GRAND RAPIDS, Mich. — It's hard to imagine what it's like to knowingly be exposed to COVID 19 every time you walk into work, but that's exactly what Spectrum Health Emergency Nurse Manager Missy Rykse faces. And she'll do it again tomorrow and the next day.
Despite her busy schedule Missy gave us a few minutes of her time to describe life inside the hospital during the coronavirus pandemic.
How has your job changed since COVID-19?
There are still a lot of unknowns in our jobs. Emergency rooms don’t close, and we don’t ever turn anyone away.
Trauma patients are still coming in, one by one, and in addition to that we are all trying to work through this COVID-19 chaos. The new challenge is identifying which patients are suspected COVID-19 cases and which are not. And at some point we will need to shift our thinking and assume that all cases could be related to COVID-19.
What has it been like working through the COVID-19 pandemic so far?
Missy: Our emergency department is essentially split in half. All of our EDs have tents outside because we try and keep patients with respiratory illnesses separate from other patients inside the hospital. Patients with mild respiratory symptoms are evaluated and treated and we try to keep them outside the walls of the physical ED. When we saw this hit us as a system, we stood up these tents and it’s been great having this support from leadership.
How have your teams been doing through all of this?
Missy: Our teams are doing the best that they can amid the constant change. We are also being challenged to be more flexible. Bottom line: we are all in this together – providers, nurses, ancillary staff and others. It’s critical that we make sure we have what we need to take care of patients.
Are any of your team members home sick or missing work due to illness?
Some team members have required screening. And we have people every day who can’t come to work because they don’t pass the employee health screening.
Do you believe the community’s preventative measures are working?
People are listening and are staying home and that is important. Our hope in all of this is that the oncoming surge is like a normal busy day in the ED. Since we have been able to empty spaces, cancel elective surgeries and focus on Spectrum Health Now-our virtual health service, we hope that we won’t see more patients than we can manage.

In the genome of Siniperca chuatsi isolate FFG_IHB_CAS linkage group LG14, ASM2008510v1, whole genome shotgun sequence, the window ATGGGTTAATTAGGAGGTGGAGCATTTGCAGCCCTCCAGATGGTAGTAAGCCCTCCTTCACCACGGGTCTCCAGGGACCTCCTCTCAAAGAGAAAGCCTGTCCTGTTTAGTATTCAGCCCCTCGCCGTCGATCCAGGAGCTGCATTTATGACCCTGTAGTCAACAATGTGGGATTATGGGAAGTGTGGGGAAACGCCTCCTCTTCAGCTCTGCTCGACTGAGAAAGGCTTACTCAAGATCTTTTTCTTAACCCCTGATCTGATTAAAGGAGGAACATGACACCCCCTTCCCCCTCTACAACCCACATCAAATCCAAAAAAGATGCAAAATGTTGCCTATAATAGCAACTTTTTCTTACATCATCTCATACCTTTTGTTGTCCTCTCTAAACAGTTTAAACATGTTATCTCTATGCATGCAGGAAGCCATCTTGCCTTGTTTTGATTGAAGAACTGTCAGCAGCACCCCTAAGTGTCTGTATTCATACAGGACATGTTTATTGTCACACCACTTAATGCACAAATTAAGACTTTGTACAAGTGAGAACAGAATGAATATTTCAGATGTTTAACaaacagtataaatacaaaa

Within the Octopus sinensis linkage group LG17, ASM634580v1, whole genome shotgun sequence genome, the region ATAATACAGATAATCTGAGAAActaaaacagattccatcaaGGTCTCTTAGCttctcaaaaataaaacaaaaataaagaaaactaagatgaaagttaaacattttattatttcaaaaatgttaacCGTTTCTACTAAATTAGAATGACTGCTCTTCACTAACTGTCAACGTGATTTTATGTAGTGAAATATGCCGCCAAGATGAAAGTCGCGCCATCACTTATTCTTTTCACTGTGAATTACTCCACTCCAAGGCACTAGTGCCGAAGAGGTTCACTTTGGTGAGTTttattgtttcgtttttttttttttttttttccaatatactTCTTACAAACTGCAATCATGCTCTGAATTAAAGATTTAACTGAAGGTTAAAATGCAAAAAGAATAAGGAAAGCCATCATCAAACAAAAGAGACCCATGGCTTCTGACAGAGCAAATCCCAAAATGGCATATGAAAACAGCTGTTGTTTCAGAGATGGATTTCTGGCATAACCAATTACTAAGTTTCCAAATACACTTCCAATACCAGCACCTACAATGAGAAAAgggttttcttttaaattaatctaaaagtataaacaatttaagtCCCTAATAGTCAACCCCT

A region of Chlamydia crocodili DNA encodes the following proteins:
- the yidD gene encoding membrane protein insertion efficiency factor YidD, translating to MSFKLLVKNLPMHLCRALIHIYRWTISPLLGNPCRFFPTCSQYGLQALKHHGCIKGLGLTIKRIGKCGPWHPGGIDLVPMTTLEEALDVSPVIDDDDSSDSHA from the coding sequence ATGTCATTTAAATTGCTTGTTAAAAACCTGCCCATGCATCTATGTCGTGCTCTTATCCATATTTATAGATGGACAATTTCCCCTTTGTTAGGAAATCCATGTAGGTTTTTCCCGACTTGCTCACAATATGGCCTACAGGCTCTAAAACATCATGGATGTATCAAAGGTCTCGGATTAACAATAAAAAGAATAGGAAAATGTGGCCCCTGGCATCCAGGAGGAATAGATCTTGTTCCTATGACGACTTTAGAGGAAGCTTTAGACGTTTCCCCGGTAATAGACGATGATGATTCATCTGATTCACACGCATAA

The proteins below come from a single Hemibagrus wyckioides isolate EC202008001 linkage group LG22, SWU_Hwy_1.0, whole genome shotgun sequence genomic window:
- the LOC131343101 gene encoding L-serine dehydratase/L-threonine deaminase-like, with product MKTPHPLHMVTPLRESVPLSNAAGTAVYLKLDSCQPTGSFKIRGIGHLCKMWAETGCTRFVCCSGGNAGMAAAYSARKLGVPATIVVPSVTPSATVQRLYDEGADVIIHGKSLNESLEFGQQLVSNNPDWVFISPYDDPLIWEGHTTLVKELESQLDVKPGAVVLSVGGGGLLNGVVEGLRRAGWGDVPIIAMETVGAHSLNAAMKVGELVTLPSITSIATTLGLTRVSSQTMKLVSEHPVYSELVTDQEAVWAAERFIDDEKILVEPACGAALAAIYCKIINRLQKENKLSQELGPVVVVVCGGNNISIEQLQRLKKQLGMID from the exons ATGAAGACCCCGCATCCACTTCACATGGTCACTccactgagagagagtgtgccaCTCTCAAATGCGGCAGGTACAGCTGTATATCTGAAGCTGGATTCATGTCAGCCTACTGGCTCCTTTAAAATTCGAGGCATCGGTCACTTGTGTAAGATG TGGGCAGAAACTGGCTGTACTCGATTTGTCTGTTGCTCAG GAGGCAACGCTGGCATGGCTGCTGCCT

How are you doing on PPE supplies and how is the mask disinfecting process going?
We are carefully following CDC guidelines. All hospital staff are using hospital grade equipment, as directed. We have implemented processes to disinfect masks in between shifts. Right now, supplies are good. We hope PPE conservation right now will ensure we have what we need when the surge comes.
The hospitals are cleaning rooms regularly, cleaning nurse’s stations, keyboards, mouses and other equipment. We are making sure we have ample hand sanitizer and are washing our hands regularly and wearing masks.
Spectrum Health has been blessed by so many donations from the community, including hand sanitizer from Amway, plastic shields from Steelcase and piles of hospital-approved PPE to replenish our supplies. It’s helpful to see the community supporting our teams.
And what would you like to say to the community?
We want to say thank you. We see you. We hear you. And we feel the love. Our departments are covered in artwork and cards from the community. When I walk past these things, it brings tears to my eyes and gives me fuel to keep going. We take care of patients at their worst. We always have and always will.
And we thank YOU Missy and all your co-workers and everyone else on the front line of this pandemic. We are in this together and we will get through it.
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